Flora Family Foundation: Grants for K-12 Education

OVERVIEW: The Flora Family Foundation is a multi-generational family philanthropic enterprise endowed with a small part of the fortune of William R. Hewlett (co-founder of Hewlett-Packard Company) and his late wife Flora at its center. Its giving is wide-ranging, and includes support of education, the environment, the advancement of women, arts and culture, civic engagement, and global security throughout the U.S. and around the world.  It supports a wide range K-12 education programs, including individual schools, community programs, and education management non-profits throughout the U.S. and beyond.

IP TAKE: The Flora Family Foundation puts the K-12 age group and the forefront of its education investments. But this foundation does not accept unsolicited requests, so the first order of business is to find a way to connect with the family and the foundation’s board and staff.

PROFILE: The Flora Family Foundation was established in 1998 by the family of William R. Hewlett (co-founder of Hewlett-Packard Company) and his late wife, Flora. (Before any unnecessary confusion occurs: This foundation is a wholly separate entity from the William and Flora Hewlett Foundation, the Hewlett-Packard Company, and the Hewlett-Packard Company Foundation.)

The Flora Family Foundation was created upon “the belief that each individual has an obligation to go beyond the narrow confines of his or her personal interests and be mindful of the broader concerns of humanity.”

Be mindful that by “personal interests,” this foundation refers to the “greater good” of society as opposed to individualistic needs. For most of us, “personal interests” has come to mean our own hobbies, passions, and pursuits, and in this sense, the Flora Family Foundation does indeed pursue its own interests—that is, the interests of the individual family members behind the foundation.

This is particularly important because the Flora Family Foundation does not accept unsolicited proposals or inquiries, and its general direction of giving is sculpted by Hewlett’s children, grandchildren and their spouses—and therefore the giving is in sync with their interests and connectivities. A portion of the Hewlett family also makes up the foundation’s board (along with two non-family members), serving one or two year terms, then rotating out.

The good news is that this is a family with a wide variety of interests. Generally speaking, the foundation supports education, civic engagement, the advancement of women, the environment, arts and culture, and global security by giving grants to organizations in both the U.S. and abroad.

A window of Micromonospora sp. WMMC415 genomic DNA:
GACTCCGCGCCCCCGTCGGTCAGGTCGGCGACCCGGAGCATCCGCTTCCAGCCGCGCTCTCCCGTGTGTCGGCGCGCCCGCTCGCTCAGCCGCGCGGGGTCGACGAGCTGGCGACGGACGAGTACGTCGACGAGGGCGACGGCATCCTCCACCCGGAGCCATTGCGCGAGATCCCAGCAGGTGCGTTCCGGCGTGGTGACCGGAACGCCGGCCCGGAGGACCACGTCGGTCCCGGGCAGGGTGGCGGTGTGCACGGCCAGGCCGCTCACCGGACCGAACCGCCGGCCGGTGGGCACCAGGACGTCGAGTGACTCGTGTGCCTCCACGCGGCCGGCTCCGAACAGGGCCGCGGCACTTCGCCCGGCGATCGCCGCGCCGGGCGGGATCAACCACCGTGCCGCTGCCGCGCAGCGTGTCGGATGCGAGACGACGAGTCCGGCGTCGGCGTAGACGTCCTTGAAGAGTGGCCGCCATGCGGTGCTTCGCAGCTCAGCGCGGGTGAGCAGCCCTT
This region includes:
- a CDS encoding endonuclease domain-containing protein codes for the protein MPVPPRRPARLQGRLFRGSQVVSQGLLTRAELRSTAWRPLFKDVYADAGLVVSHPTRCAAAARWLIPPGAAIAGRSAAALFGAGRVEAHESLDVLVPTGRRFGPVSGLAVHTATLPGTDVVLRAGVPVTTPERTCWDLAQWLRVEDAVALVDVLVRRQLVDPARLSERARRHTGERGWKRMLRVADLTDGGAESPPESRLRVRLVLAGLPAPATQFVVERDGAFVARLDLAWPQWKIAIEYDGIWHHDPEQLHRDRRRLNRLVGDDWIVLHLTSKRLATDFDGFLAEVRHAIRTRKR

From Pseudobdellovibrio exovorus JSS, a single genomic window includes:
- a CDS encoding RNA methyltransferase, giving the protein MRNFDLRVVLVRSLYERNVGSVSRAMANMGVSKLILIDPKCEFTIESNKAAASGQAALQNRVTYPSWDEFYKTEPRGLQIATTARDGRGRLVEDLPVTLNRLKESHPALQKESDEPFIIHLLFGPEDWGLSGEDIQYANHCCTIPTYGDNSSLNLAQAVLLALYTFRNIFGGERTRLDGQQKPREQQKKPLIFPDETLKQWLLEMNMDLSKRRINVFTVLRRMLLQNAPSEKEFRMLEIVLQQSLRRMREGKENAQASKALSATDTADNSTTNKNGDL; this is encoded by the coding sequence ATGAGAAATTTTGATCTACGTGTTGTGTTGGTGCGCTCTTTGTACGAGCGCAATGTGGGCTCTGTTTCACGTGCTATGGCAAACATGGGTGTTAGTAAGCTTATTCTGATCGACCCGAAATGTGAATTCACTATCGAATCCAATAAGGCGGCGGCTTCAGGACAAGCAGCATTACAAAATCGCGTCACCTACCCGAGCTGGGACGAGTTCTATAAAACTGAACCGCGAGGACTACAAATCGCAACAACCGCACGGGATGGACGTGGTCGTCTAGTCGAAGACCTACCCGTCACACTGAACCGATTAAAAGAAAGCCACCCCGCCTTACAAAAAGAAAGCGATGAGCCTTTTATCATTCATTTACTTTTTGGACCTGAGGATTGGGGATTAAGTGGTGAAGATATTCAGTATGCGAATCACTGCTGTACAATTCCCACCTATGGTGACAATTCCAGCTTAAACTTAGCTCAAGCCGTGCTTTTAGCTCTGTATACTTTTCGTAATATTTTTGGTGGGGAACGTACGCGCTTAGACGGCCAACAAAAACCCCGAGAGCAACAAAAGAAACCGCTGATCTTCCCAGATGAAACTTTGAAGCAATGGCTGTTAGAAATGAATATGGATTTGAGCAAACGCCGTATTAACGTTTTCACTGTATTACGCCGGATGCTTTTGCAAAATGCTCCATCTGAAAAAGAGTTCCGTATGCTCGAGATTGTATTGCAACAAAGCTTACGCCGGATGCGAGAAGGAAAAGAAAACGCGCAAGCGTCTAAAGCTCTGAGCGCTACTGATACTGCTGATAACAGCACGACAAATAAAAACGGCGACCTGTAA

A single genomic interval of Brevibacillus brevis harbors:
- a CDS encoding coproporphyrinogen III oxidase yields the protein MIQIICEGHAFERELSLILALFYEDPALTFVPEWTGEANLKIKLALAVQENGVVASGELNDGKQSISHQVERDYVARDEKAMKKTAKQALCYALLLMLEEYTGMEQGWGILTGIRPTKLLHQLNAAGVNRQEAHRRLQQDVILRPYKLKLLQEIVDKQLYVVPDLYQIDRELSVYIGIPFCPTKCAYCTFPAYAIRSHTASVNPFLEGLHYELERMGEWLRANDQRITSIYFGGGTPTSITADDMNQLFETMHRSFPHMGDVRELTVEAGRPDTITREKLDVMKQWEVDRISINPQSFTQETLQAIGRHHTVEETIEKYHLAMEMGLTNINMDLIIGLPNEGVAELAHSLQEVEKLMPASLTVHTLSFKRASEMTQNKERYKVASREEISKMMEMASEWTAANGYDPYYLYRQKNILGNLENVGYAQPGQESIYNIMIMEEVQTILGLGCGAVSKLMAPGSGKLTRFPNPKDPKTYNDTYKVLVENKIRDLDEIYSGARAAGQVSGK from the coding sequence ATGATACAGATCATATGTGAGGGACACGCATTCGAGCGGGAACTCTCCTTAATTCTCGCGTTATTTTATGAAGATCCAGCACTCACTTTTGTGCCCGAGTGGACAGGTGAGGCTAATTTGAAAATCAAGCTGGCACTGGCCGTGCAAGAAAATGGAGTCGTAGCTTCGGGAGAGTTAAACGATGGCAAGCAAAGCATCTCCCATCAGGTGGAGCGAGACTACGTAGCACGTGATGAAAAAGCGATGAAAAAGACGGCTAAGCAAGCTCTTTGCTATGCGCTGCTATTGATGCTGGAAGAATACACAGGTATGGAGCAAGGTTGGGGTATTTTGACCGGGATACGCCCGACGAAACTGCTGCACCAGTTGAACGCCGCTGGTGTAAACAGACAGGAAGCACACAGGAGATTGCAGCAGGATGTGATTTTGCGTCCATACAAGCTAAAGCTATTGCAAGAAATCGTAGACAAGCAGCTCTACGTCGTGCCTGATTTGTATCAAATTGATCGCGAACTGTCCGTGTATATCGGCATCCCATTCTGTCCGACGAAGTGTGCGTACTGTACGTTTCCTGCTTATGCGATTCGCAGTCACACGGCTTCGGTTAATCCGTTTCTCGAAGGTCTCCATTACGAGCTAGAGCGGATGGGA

Formally speaking, the foundation has no geographic restrictions. But taking in the totality of its recent granting reveals that it does favor particular geographic regions, which most often coincide with where its board members and/or family members reside. San Francisco and the Bay Area is unquestionably the foundation’s favorite location; Southern California and Nashville, TN, also receive extra attention.

Education plays a significant role in the foundation’s giving, in both “favorite locations” and beyond. Within this giving area, K-12 education is most certainly at the foundation’s forefront.

The ways in which the foundation is willing to earmark its grants to your K-12 education program is varied. The Flora Family Foundation has funded start-up expenses, program initiatives, capital improvements, media productions, and general operations. Of general operating support, the foundation is keenly aware that, "[t]his form of support is particularly valuable to nonprofit organizations.”

The Flora Family Foundation’s support of K-12 education comes in many forms, including direct support of individual schools, non-profit education management initiatives, and community programming. Recent grants in the K-12 education realm include:

The Flora Family Foundation not only prides itself on its “flexibility and responsiveness to needs and opportunities as they arise across the entire public benefit sector”—it describes this as the foundation’s “hallmark.” When you’re able to create an opportunity to connect with a family and/or board member, pitching your K-12 education program in the context of this hallmark is a good place to start.


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